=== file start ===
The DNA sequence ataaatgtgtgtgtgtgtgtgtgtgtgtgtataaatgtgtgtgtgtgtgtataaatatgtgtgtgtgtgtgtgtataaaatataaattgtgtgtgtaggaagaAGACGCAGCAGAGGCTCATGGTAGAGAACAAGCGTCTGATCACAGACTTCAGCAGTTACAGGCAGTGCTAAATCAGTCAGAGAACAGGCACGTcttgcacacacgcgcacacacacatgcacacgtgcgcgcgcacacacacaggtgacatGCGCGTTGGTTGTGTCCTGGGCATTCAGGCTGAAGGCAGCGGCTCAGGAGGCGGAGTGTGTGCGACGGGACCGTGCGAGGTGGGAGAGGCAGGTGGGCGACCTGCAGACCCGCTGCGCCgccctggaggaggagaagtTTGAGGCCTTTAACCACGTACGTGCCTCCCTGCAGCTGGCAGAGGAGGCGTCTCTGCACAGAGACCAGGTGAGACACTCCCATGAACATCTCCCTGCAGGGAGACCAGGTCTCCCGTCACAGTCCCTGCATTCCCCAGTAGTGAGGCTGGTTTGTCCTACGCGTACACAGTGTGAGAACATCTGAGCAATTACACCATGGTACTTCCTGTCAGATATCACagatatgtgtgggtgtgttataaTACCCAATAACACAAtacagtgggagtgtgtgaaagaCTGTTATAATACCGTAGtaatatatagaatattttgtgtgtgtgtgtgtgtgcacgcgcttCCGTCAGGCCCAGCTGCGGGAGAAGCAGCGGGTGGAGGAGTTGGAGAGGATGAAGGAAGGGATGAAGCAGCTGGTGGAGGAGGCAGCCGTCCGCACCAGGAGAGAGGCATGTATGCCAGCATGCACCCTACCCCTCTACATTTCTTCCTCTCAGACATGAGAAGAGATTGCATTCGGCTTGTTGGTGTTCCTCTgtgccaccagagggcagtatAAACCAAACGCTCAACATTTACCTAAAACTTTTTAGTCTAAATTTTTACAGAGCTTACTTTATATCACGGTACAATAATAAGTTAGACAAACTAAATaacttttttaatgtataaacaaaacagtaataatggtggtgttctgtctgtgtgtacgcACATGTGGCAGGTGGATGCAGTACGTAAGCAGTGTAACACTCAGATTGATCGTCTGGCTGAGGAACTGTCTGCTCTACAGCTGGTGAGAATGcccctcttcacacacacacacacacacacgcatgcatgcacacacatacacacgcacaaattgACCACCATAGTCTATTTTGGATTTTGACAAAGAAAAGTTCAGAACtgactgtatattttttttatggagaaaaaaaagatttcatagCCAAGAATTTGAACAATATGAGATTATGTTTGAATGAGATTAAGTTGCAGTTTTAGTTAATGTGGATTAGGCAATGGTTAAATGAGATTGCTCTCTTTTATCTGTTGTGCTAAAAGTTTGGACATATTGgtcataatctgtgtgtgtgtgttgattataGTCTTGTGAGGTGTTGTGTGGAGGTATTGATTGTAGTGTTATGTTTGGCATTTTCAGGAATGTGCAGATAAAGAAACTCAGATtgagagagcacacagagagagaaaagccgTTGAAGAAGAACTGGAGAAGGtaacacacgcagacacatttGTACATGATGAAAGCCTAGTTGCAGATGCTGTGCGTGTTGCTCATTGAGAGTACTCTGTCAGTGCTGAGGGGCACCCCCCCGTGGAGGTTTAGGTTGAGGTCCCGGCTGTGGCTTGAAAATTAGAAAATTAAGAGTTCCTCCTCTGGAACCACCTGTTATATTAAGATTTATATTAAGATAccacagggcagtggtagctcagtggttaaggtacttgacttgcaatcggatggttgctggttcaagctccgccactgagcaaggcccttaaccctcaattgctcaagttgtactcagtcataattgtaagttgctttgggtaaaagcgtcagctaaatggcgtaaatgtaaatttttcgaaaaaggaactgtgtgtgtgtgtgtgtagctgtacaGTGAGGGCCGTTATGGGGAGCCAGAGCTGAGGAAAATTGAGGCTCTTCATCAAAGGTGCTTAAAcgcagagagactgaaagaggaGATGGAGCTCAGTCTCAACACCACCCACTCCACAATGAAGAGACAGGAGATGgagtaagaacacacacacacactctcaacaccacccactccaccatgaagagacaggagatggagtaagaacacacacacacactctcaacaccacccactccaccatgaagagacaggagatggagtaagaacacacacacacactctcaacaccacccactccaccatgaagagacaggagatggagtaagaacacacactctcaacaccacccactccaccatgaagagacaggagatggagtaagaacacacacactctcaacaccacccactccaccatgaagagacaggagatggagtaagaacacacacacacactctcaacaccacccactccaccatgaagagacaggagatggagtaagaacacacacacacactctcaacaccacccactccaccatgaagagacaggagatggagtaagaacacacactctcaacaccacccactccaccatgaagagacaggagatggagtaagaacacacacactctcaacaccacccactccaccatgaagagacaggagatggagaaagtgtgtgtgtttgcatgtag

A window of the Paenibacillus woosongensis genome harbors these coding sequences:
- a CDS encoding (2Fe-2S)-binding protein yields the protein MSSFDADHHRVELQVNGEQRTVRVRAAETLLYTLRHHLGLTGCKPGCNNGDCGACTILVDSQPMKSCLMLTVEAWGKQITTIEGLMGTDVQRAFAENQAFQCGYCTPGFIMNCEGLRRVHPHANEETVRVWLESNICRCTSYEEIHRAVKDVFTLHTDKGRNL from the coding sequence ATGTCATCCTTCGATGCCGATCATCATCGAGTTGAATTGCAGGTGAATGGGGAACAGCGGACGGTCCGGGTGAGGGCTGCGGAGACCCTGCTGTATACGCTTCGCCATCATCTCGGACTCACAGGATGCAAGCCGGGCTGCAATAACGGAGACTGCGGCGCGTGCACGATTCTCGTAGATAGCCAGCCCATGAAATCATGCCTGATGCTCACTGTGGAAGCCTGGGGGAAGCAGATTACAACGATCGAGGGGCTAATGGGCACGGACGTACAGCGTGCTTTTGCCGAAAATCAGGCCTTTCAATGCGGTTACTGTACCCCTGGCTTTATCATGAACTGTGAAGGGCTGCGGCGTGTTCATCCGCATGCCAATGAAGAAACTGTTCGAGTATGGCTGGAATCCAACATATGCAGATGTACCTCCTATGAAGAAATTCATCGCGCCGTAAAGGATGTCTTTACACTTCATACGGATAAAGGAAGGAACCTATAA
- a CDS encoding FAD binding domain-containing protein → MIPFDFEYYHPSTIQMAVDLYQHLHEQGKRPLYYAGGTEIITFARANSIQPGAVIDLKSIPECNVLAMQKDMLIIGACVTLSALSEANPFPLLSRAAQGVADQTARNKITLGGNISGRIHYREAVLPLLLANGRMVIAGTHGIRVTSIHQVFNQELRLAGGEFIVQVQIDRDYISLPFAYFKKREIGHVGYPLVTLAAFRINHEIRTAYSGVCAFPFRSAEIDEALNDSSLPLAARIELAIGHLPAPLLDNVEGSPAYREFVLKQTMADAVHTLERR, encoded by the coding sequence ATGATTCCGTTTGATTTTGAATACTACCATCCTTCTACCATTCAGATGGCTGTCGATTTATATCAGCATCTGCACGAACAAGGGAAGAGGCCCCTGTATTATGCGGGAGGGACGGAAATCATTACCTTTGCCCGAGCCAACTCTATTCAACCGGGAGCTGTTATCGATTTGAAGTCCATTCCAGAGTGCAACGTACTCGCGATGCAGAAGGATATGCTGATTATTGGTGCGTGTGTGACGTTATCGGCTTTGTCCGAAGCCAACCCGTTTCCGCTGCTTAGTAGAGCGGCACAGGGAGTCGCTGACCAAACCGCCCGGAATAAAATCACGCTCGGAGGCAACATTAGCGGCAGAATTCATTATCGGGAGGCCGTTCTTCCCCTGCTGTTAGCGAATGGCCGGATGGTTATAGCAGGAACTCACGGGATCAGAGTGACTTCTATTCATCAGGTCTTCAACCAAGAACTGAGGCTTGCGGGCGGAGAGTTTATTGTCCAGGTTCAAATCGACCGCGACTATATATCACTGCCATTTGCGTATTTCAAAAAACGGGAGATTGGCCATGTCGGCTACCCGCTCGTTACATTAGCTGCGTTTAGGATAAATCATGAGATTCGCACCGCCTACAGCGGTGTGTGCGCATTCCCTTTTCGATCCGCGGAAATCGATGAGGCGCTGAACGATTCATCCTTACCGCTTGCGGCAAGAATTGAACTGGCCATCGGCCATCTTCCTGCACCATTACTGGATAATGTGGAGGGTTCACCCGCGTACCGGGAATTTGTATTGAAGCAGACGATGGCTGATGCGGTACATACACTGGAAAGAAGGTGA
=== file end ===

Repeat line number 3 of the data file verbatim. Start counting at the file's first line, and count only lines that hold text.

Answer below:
- a CDS encoding (2Fe-2S)-binding protein yields the protein MSSFDADHHRVELQVNGEQRTVRVRAAETLLYTLRHHLGLTGCKPGCNNGDCGACTILVDSQPMKSCLMLTVEAWGKQITTIEGLMGTDVQRAFAENQAFQCGYCTPGFIMNCEGLRRVHPHANEETVRVWLESNICRCTSYEEIHRAVKDVFTLHTDKGRNL from the coding sequence ATGTCATCCTTCGATGCCGATCATCATCGAGTTGAATTGCAGGTGAATGGGGAACAGCGGACGGTCCGGGTGAGGGCTGCGGAGACCCTGCTGTATACGCTTCGCCATCATCTCGGACTCACAGGATGCAAGCCGGGCTGCAATAACGGAGACTGCGGCGCGTGCACGATTCTCGTAGATAGCCAGCCCATGAAATCATGCCTGATGCTCACTGTGGAAGCCTGGGGGAAGCAGATTACAACGATCGAGGGGCTAATGGGCACGGACGTACAGCGTGCTTTTGCCGAAAATCAGGCCTTTCAATGCGGTTACTGTACCCCTGGCTTTATCATGAACTGTGAAGGGCTGCGGCGTGTTCATCCGCATGCCAATGAAGAAACTGTTCGAGTATGGCTGGAATCCAACATATGCAGATGTACCTCCTATGAAGAAATTCATCGCGCCGTAAAGGATGTCTTTACACTTCATACGGATAAAGGAAGGAACCTATAA